Feminist narratives are being hijacked to market medical tests not backed by evidence

Dr Brooke Nickel

writer

Dr Brooke Nickel

NHMRC Emerging Leader Research Fellow, University of Sydney

Tessa Copp

writer

Tessa Copp

NHMRC Emerging Leader Research Fellow, University of Sydney

Corporations have used feminist language to promote their products for decades. In the 1980s, companies co-opted messaging about female autonomy to encourage women’s consumption of unhealthy commodities, such as tobacco and alcohol.

Today, feminist narratives around empowerment and women’s rights are being co-opted to market interventions that are not backed by evidence across many areas of women’s health. This includes by commercial companies, industry, mass media and well-intentioned advocacy groups.

Some of these health technologies, tests and treatments are useful in certain situations and can be very beneficial to some women.

However, promoting them to a large group of asymptomatic healthy women that are unlikely to benefit, or without being transparent about the limitations, runs the risk of causing more harm than good. This includes inappropriate medicalisation, overdiagnosis and overtreatment.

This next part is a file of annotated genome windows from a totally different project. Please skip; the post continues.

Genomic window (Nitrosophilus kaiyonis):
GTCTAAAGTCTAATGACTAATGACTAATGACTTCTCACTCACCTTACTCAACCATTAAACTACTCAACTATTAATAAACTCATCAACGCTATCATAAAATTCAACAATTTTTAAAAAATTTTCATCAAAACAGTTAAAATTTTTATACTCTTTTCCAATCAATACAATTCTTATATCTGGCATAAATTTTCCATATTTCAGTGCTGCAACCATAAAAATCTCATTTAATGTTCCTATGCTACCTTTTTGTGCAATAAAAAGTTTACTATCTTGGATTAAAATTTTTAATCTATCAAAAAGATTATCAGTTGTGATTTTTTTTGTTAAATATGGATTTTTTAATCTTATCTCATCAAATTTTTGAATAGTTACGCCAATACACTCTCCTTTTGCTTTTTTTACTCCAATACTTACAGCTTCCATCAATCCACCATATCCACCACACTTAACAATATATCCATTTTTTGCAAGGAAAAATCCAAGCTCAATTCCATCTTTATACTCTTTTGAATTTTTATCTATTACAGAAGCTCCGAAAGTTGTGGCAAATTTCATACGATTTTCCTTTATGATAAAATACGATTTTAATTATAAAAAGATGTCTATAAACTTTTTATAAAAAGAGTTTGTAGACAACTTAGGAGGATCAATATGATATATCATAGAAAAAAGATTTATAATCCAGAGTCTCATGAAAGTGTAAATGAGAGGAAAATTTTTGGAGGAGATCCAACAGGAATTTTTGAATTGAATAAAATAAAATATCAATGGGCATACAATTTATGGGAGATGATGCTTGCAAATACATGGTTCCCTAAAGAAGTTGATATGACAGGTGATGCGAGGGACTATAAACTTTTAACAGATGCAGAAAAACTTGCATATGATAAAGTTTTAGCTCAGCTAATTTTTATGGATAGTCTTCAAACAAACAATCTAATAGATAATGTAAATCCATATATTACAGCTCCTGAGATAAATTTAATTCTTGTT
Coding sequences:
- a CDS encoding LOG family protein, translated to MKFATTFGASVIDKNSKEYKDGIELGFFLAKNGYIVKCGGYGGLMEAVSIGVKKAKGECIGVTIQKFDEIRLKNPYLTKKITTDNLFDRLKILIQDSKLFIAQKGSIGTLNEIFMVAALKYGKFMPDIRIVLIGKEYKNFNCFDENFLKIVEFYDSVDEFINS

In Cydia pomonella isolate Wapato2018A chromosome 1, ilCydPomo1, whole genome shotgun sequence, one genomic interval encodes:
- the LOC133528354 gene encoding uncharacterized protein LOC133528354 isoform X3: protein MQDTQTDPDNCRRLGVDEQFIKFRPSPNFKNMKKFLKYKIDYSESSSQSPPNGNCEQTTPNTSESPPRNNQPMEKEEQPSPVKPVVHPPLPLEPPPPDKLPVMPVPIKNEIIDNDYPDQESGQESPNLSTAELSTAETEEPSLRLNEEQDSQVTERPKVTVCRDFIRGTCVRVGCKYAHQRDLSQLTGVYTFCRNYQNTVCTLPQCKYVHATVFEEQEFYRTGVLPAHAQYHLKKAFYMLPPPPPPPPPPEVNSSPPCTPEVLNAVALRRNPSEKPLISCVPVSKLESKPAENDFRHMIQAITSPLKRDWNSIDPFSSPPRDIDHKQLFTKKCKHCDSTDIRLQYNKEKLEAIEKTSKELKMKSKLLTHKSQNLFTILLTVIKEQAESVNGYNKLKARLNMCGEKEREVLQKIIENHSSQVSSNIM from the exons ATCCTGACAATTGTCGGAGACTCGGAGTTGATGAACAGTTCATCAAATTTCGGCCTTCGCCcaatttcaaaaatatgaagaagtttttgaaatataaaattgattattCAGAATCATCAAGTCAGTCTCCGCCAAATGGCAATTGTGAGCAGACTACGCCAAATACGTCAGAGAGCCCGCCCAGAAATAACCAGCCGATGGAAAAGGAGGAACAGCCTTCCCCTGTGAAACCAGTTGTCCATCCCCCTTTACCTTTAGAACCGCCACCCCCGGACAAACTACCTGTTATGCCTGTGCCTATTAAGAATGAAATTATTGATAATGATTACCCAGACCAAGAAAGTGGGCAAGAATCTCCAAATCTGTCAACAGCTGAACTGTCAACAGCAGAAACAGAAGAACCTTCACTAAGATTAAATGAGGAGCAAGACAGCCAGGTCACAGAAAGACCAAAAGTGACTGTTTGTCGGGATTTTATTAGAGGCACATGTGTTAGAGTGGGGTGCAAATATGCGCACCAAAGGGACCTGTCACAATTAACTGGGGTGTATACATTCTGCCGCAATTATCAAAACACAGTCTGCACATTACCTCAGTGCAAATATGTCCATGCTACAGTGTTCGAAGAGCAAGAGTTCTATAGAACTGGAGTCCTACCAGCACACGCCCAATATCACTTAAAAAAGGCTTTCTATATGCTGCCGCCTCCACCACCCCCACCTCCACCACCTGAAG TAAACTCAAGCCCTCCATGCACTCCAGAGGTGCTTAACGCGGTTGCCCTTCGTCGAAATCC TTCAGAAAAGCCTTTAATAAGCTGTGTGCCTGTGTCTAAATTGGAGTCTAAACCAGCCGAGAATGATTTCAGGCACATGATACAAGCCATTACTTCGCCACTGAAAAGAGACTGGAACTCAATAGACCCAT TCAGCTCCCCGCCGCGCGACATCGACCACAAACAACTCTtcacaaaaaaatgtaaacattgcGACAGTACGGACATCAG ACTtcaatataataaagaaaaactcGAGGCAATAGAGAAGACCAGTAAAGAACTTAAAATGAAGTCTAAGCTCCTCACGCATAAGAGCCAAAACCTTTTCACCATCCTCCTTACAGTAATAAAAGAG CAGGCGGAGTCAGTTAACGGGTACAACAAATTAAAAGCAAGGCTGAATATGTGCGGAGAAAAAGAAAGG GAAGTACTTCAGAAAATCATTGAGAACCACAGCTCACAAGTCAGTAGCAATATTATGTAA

In our analysis published today in the BMJ, we examine this phenomenon in two current examples: the anti-mullerian hormone (AMH) test and breast density notification.

The AMH test

The AMH test is a blood test associated with the number of eggs in a woman’s ovaries and is sometimes referred to as the “egg timer” test.

Although often used in fertility treatment, the AMH test cannot reliably predict the likelihood of pregnancy, timing to pregnancy or specific age of menopause. The American College of Obstetricians and Gynaecologists therefore strongly discourages testing for women not seeking fertility treatment.

Woman sits in a medical waiting room
The AMH test can’t predict your chance of getting pregnant.